Tell us of one woman in the Irish industry who consistently inspire you and why ? 

So many women are doing great things in different industries and professional capacities, however in the food industry, I will say that Mama Nagi is one woman who I admire and can feel her zeal in a crowded industry and still surging ahead with a strong determination to succeed. She fascinates me and also Debbie Crowley of Funky Monkey Foods whose success story I had the privilege to hear. I find her story very inspiring and I see in her an example of one who believes in herself and despite the challenges, she is resolute and succeeding. You must have a force, something must move you, and you must intentionally decide to succeed. Show me a woman who is passionate about something and I will show you an achiever. 


What do you think can be done to help raise the profile and visibility of women in the food industry in Ireland 

We need more women in that industry. We need the support of the media to push women out there who are doing great work. Women need to be encouraged to see themselves as being able to successfully lead a food chain and grow better at it. Just like what you are doing getting to know more women and encouraging them to share their stories which can help others.

Look at me, an African with a desire to promote African cuisine, I can’t do it alone if I don’t have the support of the media and people like you, I am proud to say we do have good food and healthy ones as well. I have learnt to blend the two cultures so that the food can be acceptable, I have built customers that says when they eat the food it feels so good. We just need to promote women more.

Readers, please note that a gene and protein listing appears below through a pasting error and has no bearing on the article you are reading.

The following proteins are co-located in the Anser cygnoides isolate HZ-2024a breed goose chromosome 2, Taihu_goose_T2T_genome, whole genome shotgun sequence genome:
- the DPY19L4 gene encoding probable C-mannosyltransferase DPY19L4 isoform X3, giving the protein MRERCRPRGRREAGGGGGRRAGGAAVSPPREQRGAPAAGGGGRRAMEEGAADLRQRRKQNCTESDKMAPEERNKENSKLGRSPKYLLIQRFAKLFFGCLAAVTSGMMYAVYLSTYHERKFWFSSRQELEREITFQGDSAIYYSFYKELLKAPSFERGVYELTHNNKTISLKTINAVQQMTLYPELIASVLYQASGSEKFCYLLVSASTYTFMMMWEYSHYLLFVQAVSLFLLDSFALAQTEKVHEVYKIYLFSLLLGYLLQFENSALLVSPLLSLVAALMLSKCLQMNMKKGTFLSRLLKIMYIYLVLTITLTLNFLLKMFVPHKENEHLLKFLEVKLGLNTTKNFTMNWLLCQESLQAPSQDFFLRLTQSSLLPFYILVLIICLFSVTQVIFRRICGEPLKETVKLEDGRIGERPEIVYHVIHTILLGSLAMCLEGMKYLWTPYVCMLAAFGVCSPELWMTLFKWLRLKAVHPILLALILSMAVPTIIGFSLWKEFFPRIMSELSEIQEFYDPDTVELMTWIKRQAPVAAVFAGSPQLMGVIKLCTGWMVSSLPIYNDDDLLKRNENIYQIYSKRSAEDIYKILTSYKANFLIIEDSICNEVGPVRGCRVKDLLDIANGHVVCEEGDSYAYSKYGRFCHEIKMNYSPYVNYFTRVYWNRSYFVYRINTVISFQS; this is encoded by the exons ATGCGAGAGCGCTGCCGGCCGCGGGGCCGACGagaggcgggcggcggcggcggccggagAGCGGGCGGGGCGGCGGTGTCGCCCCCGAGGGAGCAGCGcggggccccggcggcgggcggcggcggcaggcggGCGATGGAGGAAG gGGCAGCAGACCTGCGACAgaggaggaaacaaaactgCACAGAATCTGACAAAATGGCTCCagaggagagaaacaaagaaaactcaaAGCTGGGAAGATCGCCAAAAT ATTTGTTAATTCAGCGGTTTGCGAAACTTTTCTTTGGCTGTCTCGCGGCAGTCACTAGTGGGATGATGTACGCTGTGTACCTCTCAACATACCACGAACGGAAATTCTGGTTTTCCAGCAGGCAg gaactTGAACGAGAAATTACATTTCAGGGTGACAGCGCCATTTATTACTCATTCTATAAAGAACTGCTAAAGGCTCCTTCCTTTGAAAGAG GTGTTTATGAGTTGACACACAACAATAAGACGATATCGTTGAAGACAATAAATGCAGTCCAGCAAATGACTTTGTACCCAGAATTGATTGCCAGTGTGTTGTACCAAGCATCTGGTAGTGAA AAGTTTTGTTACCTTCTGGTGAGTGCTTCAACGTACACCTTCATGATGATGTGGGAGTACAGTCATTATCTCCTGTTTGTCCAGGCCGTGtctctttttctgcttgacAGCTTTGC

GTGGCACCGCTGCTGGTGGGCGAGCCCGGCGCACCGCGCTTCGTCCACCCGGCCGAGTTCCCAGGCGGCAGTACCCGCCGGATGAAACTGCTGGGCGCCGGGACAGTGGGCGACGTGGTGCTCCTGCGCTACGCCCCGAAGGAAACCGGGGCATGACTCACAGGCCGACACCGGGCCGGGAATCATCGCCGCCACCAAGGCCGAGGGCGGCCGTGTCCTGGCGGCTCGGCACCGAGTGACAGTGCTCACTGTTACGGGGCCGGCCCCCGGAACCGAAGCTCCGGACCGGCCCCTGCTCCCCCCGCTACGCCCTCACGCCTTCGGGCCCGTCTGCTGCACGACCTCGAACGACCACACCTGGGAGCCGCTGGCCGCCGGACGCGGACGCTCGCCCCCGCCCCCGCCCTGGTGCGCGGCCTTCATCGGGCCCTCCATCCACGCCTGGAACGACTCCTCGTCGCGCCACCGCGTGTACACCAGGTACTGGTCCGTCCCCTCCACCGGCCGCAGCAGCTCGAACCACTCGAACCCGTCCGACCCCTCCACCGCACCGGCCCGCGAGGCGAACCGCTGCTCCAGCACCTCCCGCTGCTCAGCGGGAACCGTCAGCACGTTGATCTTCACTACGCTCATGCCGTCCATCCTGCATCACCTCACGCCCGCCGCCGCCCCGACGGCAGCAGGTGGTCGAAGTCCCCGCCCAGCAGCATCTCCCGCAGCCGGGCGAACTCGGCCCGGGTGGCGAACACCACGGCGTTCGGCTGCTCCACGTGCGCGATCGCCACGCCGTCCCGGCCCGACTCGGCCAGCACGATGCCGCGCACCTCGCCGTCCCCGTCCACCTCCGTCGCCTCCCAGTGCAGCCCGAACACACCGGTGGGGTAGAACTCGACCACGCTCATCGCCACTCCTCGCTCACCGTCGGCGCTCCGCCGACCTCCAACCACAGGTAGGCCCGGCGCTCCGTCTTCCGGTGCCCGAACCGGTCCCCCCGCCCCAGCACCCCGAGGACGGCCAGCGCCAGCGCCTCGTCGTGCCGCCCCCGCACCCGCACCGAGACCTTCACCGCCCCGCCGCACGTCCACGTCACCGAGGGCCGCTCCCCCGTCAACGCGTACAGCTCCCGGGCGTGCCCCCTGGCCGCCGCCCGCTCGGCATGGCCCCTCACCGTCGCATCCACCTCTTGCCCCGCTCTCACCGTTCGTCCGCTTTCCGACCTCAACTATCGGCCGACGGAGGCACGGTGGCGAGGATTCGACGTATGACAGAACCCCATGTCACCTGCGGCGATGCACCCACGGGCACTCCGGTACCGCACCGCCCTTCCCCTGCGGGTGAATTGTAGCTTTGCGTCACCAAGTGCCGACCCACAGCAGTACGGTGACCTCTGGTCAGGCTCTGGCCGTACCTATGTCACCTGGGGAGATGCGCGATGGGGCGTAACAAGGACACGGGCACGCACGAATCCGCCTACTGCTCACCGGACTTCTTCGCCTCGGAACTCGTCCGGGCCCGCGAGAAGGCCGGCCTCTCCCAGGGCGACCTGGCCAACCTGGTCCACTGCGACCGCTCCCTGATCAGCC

What was the proudest moment of your career so far?

The day I saw my product on the shelf of an Irish store was the highlight for me. I had tears in my eyes. I looked back and I am like, “yea this is a dream come true”.

I am still building on this, my goal is to go global in the business as my products have global potentials. The beef snacks are one of the best treats that we have in Nigeria and it is beloved by Africans in the diaspora.

I have built a network of Irish customers who believe the products are unreal, it is fascinating because it is very different from what is obtainable in the market. I am about to launch my ready meals products these also are new, I look forward to that day.  We are launching them in SuperValu very soon.  When a customer gives positive feedback that tells me I am doing something right. I want to make it better and accessible to everyone, these products are going beyond Ireland and I will get there by the grace of God. 


What advice would you give your younger self?

Be the best you can at all times if you have a goal, pursue it with all doggedness. There will always be challenges along your way but nothing is insurmountable at the end you win, so do remember that  in the valley, see nothing but victory if you fail while trying, keep trying, you will succeed one day.

Have a good knowledge of anything you wish to do and don’t underestimate your capacity, once there is a will there will always be a way. Don’t be contented with little especially when you can do more. Above all take a good rest and eat well at all times. Life is but only one, live it well, live it right, and enjoy it to the fullest. 


What are the top skills required to do your job and why 

For me, cooking was just a natural thing but I needed to develop the skills that would allow me to create a good food business in Ireland so it took me to learn how to blend the two cultures in terms of presentation and acceptance, communication skills are essential to get your products across, marketing skills, organising, knowing all the legal requirements and doing it right. People must trust you that you can deliver, so consistency is another skill you must learn.


What’s an underestimated spice?

A good spice that has multipurpose health benefit for me will be an underestimated spice. Ginger and garlic are one of the many. Put these two in any of your meals and you will get a different taste and different feel. I take a drink of ginger, garlic, lime, lemon and mint every morning in hot water drop a small amount of honey and you get a perfect taste. A little secret out there for free !!!